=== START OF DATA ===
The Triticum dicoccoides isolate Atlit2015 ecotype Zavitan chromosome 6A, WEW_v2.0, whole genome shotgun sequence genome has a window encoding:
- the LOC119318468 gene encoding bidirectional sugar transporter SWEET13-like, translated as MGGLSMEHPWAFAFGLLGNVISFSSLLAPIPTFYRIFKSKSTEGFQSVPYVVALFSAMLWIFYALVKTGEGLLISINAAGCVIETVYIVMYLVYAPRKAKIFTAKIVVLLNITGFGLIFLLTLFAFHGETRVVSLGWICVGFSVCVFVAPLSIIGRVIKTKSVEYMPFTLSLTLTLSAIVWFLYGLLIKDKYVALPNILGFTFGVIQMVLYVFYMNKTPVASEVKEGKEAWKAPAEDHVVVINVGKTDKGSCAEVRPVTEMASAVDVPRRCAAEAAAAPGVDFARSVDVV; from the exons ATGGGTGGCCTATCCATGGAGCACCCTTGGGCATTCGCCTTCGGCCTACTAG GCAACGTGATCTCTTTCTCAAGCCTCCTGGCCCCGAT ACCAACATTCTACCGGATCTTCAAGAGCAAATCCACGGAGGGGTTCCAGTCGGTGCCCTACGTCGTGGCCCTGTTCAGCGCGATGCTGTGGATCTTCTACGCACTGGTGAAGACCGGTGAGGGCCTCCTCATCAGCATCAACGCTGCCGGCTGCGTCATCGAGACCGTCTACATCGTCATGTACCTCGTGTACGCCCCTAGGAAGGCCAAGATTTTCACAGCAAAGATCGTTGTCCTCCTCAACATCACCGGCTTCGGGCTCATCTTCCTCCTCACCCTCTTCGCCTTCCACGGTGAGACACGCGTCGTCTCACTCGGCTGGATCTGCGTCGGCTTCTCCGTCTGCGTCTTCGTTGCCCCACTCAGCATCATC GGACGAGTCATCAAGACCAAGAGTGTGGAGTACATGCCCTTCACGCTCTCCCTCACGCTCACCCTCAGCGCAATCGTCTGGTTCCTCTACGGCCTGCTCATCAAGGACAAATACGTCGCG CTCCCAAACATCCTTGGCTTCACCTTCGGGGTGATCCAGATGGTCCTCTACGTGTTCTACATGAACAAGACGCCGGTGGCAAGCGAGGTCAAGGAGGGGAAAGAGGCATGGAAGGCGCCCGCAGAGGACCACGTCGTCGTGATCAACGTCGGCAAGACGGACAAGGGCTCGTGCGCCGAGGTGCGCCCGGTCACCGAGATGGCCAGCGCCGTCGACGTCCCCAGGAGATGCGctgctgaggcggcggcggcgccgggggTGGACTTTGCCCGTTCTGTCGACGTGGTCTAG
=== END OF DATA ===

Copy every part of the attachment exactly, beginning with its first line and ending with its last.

The Triticum dicoccoides isolate Atlit2015 ecotype Zavitan chromosome 6A, WEW_v2.0, whole genome shotgun sequence genome has a window encoding:
- the LOC119318468 gene encoding bidirectional sugar transporter SWEET13-like, translated as MGGLSMEHPWAFAFGLLGNVISFSSLLAPIPTFYRIFKSKSTEGFQSVPYVVALFSAMLWIFYALVKTGEGLLISINAAGCVIETVYIVMYLVYAPRKAKIFTAKIVVLLNITGFGLIFLLTLFAFHGETRVVSLGWICVGFSVCVFVAPLSIIGRVIKTKSVEYMPFTLSLTLTLSAIVWFLYGLLIKDKYVALPNILGFTFGVIQMVLYVFYMNKTPVASEVKEGKEAWKAPAEDHVVVINVGKTDKGSCAEVRPVTEMASAVDVPRRCAAEAAAAPGVDFARSVDVV; from the exons ATGGGTGGCCTATCCATGGAGCACCCTTGGGCATTCGCCTTCGGCCTACTAG GCAACGTGATCTCTTTCTCAAGCCTCCTGGCCCCGAT ACCAACATTCTACCGGATCTTCAAGAGCAAATCCACGGAGGGGTTCCAGTCGGTGCCCTACGTCGTGGCCCTGTTCAGCGCGATGCTGTGGATCTTCTACGCACTGGTGAAGACCGGTGAGGGCCTCCTCATCAGCATCAACGCTGCCGGCTGCGTCATCGAGACCGTCTACATCGTCATGTACCTCGTGTACGCCCCTAGGAAGGCCAAGATTTTCACAGCAAAGATCGTTGTCCTCCTCAACATCACCGGCTTCGGGCTCATCTTCCTCCTCACCCTCTTCGCCTTCCACGGTGAGACACGCGTCGTCTCACTCGGCTGGATCTGCGTCGGCTTCTCCGTCTGCGTCTTCGTTGCCCCACTCAGCATCATC GGACGAGTCATCAAGACCAAGAGTGTGGAGTACATGCCCTTCACGCTCTCCCTCACGCTCACCCTCAGCGCAATCGTCTGGTTCCTCTACGGCCTGCTCATCAAGGACAAATACGTCGCG CTCCCAAACATCCTTGGCTTCACCTTCGGGGTGATCCAGATGGTCCTCTACGTGTTCTACATGAACAAGACGCCGGTGGCAAGCGAGGTCAAGGAGGGGAAAGAGGCATGGAAGGCGCCCGCAGAGGACCACGTCGTCGTGATCAACGTCGGCAAGACGGACAAGGGCTCGTGCGCCGAGGTGCGCCCGGTCACCGAGATGGCCAGCGCCGTCGACGTCCCCAGGAGATGCGctgctgaggcggcggcggcgccgggggTGGACTTTGCCCGTTCTGTCGACGTGGTCTAG